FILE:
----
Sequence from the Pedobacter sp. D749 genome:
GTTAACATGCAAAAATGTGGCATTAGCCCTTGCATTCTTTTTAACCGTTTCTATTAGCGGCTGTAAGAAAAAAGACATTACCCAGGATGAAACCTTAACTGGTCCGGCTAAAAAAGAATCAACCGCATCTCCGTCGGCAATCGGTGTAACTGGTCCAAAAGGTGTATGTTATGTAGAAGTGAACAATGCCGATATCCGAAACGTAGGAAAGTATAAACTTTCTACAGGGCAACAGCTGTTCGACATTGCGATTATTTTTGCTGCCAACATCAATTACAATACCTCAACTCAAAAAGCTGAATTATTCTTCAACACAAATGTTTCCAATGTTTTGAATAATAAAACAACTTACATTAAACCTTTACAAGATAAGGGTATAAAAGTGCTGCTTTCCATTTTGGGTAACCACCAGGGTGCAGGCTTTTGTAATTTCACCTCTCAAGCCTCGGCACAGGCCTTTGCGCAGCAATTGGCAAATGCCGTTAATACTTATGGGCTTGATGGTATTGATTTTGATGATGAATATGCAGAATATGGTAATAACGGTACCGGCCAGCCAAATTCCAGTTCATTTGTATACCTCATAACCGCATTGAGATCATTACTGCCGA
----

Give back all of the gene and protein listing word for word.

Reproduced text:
Sequence from the Pedobacter sp. D749 genome:
GTTAACATGCAAAAATGTGGCATTAGCCCTTGCATTCTTTTTAACCGTTTCTATTAGCGGCTGTAAGAAAAAAGACATTACCCAGGATGAAACCTTAACTGGTCCGGCTAAAAAAGAATCAACCGCATCTCCGTCGGCAATCGGTGTAACTGGTCCAAAAGGTGTATGTTATGTAGAAGTGAACAATGCCGATATCCGAAACGTAGGAAAGTATAAACTTTCTACAGGGCAACAGCTGTTCGACATTGCGATTATTTTTGCTGCCAACATCAATTACAATACCTCAACTCAAAAAGCTGAATTATTCTTCAACACAAATGTTTCCAATGTTTTGAATAATAAAACAACTTACATTAAACCTTTACAAGATAAGGGTATAAAAGTGCTGCTTTCCATTTTGGGTAACCACCAGGGTGCAGGCTTTTGTAATTTCACCTCTCAAGCCTCGGCACAGGCCTTTGCGCAGCAATTGGCAAATGCCGTTAATACTTATGGGCTTGATGGTATTGATTTTGATGATGAATATGCAGAATATGGTAATAACGGTACCGGCCAGCCAAATTCCAGTTCATTTGTATACCTCATAACCGCATTGAGATCATTACTGCCGA